Relentless models of child performance that haunt us since time immemorial – not everything should be blamed on La Colmenita – they fuse cuban film directors when they introduce children as protagonists or secondary to their films. International cinematography can now be reviewed for paradigmatic children’s performances: The Color of Paradise (Majid Majidi,1999), The Search (Michel Hazanavicius, 2018), Capernaum (Nadine Labaki, 2018). But, as things are with childish acting in the cinema of this island, Bad Things is not a bad example. It is also true that Coralia Veloz’s performance enriches the staging by playing an old cranky woman, whose chicken has suffered some mistreatment by children. The thesis of the short intertwines two very interesting elements. On the one hand, it uses popular knowledge when it points to those who judge their fellow human beings from their social extraction, and on the other hand, he throws a subtle call to alert society to the ways of education and childcare. The same prosecutes the mother who leaves her officious person in the care of unscrupulous or dumb people, as well as those absent parents who supplement their educational role and indispensable presence with technological-domestic artifacts to entertain their children. But in addition, the short leaves open speculation about the intricate paths that can pass through the sexual awakening of adolescents when they lack the orientation of adults.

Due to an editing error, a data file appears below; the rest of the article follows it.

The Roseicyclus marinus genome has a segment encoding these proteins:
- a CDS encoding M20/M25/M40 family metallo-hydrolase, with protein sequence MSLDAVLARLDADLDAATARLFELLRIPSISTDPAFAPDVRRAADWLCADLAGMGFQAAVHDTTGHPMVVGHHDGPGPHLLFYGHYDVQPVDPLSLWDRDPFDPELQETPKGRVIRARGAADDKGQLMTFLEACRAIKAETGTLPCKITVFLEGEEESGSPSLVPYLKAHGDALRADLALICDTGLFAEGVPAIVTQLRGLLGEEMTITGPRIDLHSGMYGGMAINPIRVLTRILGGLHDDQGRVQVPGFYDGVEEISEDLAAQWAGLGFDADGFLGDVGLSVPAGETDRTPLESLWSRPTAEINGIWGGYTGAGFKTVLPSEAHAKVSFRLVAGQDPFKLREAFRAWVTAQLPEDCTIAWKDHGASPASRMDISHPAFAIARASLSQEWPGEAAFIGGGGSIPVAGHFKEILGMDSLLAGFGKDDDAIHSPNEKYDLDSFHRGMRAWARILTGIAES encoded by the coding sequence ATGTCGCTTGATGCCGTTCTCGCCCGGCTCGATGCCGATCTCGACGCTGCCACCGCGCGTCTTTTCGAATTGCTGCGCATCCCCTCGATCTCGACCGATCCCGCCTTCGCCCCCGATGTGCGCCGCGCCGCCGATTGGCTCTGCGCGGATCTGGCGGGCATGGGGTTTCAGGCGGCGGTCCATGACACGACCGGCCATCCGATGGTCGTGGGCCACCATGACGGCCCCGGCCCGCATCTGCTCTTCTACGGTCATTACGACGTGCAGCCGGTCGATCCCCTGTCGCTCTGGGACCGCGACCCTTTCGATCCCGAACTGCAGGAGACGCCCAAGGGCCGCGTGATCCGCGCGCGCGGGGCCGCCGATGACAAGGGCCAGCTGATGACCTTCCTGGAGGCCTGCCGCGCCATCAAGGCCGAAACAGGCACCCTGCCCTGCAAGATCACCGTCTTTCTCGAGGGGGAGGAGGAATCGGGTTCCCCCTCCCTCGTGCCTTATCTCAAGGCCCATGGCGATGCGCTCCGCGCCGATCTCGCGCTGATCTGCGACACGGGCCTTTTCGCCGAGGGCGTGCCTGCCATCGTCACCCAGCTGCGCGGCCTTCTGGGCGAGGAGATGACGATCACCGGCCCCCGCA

In a way the theme of “education” is taken up in Flying Pigeon (Daniel Santoyo Hernández, 2018). A middle-aged man accompanies and instructs a young decolo, on how to execute assaults on armed robberies. Despite immersing himself in the territories of marginality, the short is not intended to teach any kind of anthropological lesson, nor to be representative of a sociological thesis. In a scene that seems to pay homage to filmmaker Quentin Tarantino – so given to reproducing in his films the spontaneous loquacity of everyday life – the experienced vejete begins a dissertation on the humanistic qualities of the footballer Cristiano Ronaldo, who place him above his counterparts. That scene, together with the final sequence, are very welcome; however, there is plenty of the last shot, that is, the last image, which will have been left as beautiful, but instead sacrifices the elliptical closure, suggestive and perfect, that already had the film.
Perhaps EICTV has put a challenge on its students: counting by using a sequence plane. This filming technique involves a camera socket that transits through different plane scales, without cutting. This implies a maximum level of coordination of the staging and handling of the camera, as well as a very well calculated actorly deployment, since any failure means starting to film the sequence from the beginning, since this can represent from a few minutes to significantly long periods (the whole of the film). Leaving aside the numerous details involved in a sequence plane, as well as the films and directors that have made use of it, let’s say it’s a super challenge to start narrating something, in a few minutes, using such a resource.